Jacqueline Chorn, Ph.D. recently represented Applied Marketing Science at the 2019 ANA/BAA Conference in San Diego, leading a roundtable on the “Best practices for online consumer perception surveys.” For those who missed the roundtable, Dr.Chorn recaps some frequently asked questions below:
Q: What is the right sample size for a survey?
A: There is no one-size-fits-all answer when determining sample size because the real issue has less to do with sample size and much more to do with sample representativeness. In fact, neither the Reference Guide on Survey Research nor the Reference Guide on Statistics that appear in the Federal Judicial Center’s Reference Manual on Scientific Evidence provide guidelines as to how large a sample needs to be in order to be considered sufficiently large. If a sample is reasonably representative of a universe, the sample can provide accurate and valid estimates of what would be found if an entire universe as a whole was sampled. With that said, one guideline to consider when determining what size is sufficient is the number of respondents customarily used in surveys for litigation.
Q: Are mall studies still a thing? If not, how do you collect data?
A: Although mall studies are still a thing, they are not frequently used because of timing (they take longer than other methodologies) and cost (they often cost more than other methodologies). AMS uses a variety of methods for collecting data. Most commonly, we collect data online. Online data collection is typically less expensive and can be collected significantly faster than other data collection modes. However, we propose telephone surveys and street or mall intercept surveys when the research calls for it. Each mode has unique strengths and weaknesses and there is no universally accepted mode that is “best” for all circumstances.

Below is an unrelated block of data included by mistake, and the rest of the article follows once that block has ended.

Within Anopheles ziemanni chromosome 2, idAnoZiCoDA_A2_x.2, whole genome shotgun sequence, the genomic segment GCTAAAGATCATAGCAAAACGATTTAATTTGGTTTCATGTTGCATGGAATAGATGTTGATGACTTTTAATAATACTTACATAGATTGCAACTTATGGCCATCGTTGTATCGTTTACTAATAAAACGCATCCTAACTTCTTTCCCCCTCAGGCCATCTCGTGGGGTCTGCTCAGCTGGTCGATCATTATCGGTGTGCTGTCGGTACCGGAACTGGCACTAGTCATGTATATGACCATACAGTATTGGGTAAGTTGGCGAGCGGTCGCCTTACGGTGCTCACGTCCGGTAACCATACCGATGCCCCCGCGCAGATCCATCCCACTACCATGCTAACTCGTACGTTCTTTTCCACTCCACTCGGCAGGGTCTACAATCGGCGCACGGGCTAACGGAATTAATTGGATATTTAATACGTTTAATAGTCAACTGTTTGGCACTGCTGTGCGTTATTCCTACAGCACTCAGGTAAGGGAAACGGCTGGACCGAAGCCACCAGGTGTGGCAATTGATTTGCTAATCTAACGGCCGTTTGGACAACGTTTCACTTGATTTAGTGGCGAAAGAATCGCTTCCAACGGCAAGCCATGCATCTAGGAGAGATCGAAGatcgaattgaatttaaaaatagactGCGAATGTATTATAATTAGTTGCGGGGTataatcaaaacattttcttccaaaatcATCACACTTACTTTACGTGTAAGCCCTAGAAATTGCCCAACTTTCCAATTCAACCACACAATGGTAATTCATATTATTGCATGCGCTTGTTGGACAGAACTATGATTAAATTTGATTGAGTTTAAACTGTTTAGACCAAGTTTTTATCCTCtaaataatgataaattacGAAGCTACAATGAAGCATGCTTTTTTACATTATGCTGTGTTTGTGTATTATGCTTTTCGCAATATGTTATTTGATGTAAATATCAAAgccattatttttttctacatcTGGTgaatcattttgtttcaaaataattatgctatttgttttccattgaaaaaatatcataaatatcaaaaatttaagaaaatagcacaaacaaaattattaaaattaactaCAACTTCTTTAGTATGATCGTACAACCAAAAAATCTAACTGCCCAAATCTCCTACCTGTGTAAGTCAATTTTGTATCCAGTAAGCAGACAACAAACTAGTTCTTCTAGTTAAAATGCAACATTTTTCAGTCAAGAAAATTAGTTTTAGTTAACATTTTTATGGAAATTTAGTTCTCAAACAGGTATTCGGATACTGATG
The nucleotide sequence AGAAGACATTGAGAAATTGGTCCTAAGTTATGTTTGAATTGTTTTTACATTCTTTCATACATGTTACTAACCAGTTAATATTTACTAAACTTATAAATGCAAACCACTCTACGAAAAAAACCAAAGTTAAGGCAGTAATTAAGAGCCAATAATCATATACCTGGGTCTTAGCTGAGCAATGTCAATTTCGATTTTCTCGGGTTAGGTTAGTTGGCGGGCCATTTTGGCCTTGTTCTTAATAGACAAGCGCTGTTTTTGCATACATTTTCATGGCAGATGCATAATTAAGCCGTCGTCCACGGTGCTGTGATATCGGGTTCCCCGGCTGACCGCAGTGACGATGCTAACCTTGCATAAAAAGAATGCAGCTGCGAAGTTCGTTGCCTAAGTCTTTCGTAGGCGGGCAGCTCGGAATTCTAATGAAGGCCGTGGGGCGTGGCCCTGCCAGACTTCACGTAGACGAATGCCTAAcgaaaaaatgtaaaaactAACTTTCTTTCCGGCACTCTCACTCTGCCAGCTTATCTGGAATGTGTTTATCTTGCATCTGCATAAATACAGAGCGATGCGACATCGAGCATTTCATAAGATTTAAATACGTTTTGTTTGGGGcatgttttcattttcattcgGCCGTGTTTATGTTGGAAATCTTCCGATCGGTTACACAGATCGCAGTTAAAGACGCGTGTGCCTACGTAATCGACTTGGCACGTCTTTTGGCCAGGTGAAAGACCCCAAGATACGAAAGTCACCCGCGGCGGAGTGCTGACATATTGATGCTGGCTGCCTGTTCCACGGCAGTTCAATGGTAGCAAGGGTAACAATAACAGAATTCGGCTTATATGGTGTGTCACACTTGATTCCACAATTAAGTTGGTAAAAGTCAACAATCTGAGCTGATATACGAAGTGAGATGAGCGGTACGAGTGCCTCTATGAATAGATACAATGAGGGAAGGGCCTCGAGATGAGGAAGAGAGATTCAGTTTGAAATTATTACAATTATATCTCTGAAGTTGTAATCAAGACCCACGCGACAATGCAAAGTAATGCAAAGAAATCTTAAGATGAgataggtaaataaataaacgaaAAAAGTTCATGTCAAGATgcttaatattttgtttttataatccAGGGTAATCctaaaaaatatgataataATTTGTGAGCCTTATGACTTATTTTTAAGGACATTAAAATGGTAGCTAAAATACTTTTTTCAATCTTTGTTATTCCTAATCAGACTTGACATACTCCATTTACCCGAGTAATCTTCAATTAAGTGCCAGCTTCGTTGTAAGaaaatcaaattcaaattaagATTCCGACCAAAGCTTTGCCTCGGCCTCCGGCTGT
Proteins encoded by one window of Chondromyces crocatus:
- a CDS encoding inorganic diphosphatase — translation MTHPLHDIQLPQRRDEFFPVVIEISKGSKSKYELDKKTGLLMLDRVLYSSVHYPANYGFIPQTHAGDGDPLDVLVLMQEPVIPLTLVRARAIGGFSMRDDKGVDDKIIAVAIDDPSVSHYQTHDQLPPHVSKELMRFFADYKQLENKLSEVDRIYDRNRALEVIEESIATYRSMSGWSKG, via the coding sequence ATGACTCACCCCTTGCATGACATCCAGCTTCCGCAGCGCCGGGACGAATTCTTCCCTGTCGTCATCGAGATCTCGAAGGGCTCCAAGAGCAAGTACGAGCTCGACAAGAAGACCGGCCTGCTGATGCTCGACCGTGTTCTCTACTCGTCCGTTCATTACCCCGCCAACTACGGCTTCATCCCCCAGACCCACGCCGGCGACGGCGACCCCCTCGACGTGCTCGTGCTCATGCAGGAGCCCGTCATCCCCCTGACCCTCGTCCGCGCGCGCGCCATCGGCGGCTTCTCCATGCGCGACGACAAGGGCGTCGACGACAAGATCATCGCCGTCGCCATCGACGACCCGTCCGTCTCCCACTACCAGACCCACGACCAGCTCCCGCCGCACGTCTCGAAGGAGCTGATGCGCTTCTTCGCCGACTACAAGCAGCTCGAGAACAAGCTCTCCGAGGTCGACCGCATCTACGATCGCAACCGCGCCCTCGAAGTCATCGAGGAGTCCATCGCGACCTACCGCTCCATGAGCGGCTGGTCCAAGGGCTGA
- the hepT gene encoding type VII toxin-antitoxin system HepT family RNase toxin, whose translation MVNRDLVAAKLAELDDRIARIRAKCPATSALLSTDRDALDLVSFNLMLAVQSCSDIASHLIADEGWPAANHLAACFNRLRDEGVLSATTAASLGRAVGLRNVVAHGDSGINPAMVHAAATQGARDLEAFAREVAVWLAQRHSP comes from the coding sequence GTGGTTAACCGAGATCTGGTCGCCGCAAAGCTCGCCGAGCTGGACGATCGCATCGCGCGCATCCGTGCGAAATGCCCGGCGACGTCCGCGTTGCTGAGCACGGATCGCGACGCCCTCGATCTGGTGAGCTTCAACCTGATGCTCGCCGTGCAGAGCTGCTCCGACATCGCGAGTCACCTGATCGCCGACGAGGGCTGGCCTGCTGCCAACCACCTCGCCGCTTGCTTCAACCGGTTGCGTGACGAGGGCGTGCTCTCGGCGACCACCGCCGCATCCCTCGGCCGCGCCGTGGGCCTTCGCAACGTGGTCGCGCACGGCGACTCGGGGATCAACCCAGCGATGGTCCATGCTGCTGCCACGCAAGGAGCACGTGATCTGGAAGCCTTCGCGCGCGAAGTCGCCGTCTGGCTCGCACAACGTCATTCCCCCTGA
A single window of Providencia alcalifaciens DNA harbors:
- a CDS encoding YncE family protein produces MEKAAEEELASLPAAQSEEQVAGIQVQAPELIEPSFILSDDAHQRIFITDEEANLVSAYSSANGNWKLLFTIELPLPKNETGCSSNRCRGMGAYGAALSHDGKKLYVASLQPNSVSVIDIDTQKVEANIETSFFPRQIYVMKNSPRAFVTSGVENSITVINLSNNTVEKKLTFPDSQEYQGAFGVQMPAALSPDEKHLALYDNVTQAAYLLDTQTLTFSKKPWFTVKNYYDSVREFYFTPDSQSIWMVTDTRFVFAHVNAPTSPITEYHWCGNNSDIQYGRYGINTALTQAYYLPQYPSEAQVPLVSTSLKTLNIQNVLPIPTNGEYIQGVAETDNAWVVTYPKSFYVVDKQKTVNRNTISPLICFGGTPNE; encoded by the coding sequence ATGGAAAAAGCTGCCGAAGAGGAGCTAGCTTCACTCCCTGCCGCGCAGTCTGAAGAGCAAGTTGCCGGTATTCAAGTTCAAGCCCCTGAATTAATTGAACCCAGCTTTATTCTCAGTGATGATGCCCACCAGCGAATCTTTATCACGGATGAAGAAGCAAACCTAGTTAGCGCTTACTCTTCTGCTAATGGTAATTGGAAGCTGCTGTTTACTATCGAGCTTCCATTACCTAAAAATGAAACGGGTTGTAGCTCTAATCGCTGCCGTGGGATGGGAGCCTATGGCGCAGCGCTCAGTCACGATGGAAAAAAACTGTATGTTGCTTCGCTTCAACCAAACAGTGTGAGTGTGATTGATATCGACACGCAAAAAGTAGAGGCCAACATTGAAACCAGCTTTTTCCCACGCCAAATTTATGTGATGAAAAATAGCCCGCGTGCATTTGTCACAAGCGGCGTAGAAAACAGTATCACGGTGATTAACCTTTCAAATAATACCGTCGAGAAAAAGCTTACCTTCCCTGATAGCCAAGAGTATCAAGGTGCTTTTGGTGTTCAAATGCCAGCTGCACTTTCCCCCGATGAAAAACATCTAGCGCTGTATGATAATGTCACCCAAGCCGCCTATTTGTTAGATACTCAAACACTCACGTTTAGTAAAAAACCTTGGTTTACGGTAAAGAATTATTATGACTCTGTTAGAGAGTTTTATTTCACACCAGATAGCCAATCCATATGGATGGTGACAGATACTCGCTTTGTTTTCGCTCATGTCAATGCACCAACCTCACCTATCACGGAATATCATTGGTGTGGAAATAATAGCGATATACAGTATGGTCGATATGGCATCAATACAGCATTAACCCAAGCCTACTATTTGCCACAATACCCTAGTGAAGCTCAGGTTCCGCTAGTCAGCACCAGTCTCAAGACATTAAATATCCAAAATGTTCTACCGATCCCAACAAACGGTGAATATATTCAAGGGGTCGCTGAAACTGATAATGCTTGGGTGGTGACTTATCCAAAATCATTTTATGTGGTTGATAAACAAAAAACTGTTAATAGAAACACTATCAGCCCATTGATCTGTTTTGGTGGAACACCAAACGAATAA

Q: Are you able to get a bigger sample size with online surveys because more sample is available?
A: Sometimes we can get more sample with online data collection, but the real benefit of online surveys goes back to sample representativeness. Online data collection often yields a reasonably representative sample on sociodemographic and geo-demographic variables. Because respondents do not need to visit a mall or facility, respondents are often easier to recruit than in person methodologies, and online studies are more likely to get harder to reach respondents, such as busy professionals, to participate.
Applied Marketing Science (AMS) is a full-service market research firm with over 20 years of experience conducting consumer litigation surveys for complex legal matters. Do you have more questions about consumer perception surveys? You can contact our team of talented consumer survey experts to get the answers you’re looking for!
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